dec1178fordmy star line of fords 1 3 hills-1

dec1178fordmy star line of fords 1 3 hills-1


Back in 2007, a major car show had an unusual exhibit-a row of bright red 1978 Ford trucks.


They really stood out at the show for 2 reasons-they were bright red and they were 1978 Ford trucks.


Nobody arbitrarily restores late 70s Ford trucks so this row of workhorses stole the show because people were naturally curious about the “why” part of the equation.


They would literally walk by some seriously classic iron to look at the trucks and ask “why?”


The answer arrived 4 years later.


Wayne Watt has been a Ford guy since the days when Patti Page was a force on the radio and we were still in the middle of a Korean conflict. His younger brother owned a red 56 Ford truck and since then the Watts have only used red Ford trucks for work in their construction business. In his own words, “All my life I’ve never had anything but red Fords for real trucks.“In fact Wayne reported, “Nobody knows when we get new trucks because they’re always red”.





Back in 1977, Wayne and his brother ordered new 1978 Ford Ranger XLT trucks for the business and the first question they were asked is “would you consider Coral Orange as a color?” They hesitated because this looked like a break with Watt tradition but, in actual fact, Coral Orange is a bright shade of red.






Eventually the Watts ended up with thirteen 1978 Ford pickups but the first two went to Wayne and his older brother so the question arose “how do we know who gets what?” The answer as old as time itself-Wayne’s older brother got the first one because he was the eldest sibling. Wayne remembered telling him “you’re the oldest, you get the first one off the assembly line”. That one had the big 460 cubic inch motor and Wayne ended up with the 400.


dec1178fordmy star line of fords working stars-1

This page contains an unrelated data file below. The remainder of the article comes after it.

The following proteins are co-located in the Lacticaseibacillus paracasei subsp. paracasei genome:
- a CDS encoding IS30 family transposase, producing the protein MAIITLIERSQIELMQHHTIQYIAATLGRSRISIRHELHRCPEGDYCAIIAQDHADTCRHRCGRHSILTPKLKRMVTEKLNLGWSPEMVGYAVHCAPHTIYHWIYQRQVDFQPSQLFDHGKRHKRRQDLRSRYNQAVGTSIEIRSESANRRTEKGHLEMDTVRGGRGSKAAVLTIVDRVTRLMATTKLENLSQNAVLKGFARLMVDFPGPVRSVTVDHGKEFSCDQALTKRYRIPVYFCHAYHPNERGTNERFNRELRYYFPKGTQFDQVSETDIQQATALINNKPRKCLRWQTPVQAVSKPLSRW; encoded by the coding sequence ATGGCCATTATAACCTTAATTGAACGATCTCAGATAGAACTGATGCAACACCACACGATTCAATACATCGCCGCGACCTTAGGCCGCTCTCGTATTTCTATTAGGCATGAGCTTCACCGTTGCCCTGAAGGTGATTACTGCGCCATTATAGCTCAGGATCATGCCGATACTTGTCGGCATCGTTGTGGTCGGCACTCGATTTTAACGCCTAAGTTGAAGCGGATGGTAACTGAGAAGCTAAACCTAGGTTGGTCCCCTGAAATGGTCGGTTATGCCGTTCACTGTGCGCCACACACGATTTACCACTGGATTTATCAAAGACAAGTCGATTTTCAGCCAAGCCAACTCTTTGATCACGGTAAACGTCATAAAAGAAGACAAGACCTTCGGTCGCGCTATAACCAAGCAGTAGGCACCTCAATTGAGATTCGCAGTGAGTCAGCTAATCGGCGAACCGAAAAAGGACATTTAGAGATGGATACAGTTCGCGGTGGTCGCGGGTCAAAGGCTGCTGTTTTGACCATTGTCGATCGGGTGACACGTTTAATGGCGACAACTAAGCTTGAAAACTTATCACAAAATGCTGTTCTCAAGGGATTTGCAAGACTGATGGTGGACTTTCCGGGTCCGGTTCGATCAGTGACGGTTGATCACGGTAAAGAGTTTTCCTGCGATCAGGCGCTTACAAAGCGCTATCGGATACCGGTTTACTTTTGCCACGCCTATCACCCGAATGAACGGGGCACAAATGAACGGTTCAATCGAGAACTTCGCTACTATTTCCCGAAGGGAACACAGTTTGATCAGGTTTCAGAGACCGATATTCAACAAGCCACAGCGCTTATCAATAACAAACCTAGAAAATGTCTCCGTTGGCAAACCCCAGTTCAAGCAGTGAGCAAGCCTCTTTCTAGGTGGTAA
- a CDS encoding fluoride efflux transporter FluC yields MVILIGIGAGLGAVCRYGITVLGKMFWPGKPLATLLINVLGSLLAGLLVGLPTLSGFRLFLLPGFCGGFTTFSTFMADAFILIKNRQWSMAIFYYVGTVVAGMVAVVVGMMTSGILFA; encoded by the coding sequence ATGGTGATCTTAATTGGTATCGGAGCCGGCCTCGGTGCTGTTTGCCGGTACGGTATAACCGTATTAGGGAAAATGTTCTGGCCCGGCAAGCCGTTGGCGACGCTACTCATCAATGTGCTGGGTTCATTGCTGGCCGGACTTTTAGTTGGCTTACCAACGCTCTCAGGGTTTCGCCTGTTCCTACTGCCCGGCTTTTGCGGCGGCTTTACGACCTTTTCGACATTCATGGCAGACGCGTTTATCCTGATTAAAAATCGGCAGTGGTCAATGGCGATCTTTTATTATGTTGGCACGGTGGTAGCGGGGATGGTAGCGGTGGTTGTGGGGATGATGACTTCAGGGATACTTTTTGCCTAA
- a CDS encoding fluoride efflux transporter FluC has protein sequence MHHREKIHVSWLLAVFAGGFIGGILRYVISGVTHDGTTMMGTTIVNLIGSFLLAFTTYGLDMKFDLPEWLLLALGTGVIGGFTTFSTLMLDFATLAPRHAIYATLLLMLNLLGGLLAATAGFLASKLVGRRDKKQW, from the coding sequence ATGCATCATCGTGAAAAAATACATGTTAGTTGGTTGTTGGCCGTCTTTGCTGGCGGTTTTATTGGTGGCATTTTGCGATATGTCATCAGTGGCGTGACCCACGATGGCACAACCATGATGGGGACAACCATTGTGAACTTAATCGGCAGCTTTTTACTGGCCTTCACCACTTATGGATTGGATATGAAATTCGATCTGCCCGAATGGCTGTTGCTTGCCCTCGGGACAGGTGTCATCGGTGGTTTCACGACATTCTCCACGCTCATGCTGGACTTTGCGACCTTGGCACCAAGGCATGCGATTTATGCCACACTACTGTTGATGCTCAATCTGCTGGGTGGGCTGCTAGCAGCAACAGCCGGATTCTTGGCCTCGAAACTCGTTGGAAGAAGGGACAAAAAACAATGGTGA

Wayne wasted no time-the first casualties were the factory seats. He took out the back seat entirely and replaced the front seats with Toyota bucket seats. That made a huge difference because Wayne reports “I can drive this truck for 12 hours straight and never get tired”.




According to protocol, in 1980 the trucks were due to be traded up for brand new Fords, but Wayne had a big problem with the new Fords, “I didn’t like the 1980s, you’d close the door and it didn’t sound right”. That sound convinced him to refurbish the 78s and use them for many more years. In fact they’ve never really retired because Wayne still drives a 1978 Ford truck to work daily and often uses them to do estimates.




The Watts clearly like to keep things in the family so when Wayne’s brother passed away that first truck off the assembly line didn’t have far to go for a new owner-Wayne’s son Jim bought the truck from his aunt. They were travelling in tandem at a late summer show and Jim’s truck was hauling a matching trailer.




The trucks have made the Watt family local celebrities because that fleet of 1978 Ford XLT trucks and 3 matching trailers is very likely the biggest existing one in the world. They make a huge impression every time they send this “Red Army” to a show as evidenced by that scene back in 2007.




Wayne recently organized a reunion of 8 trucks at the Ford dealership where the Watt family purchased them new back in the late 1970s. The owner came out and wanted “to know what the hell was going on”. Then he insisted on grabbing a wide angle for a photo shoot with the trucks.




The Watt family truly enjoys life behind the wheel of the vintage Ford trucks. They’ve actually run them head to head at the local track and Wayne admitted “my 400 kept up with the 460 for most of the track but it pulled away at the end”. Wayne also likes to haul a bucket T on a trailer behind the truck when he’s on a car show vacation.




There’s no doubt that the Watt family is a Ford family but this bright red fleet clearly makes them the first family of ’78 Ford trucks.


Jerry Sutherland

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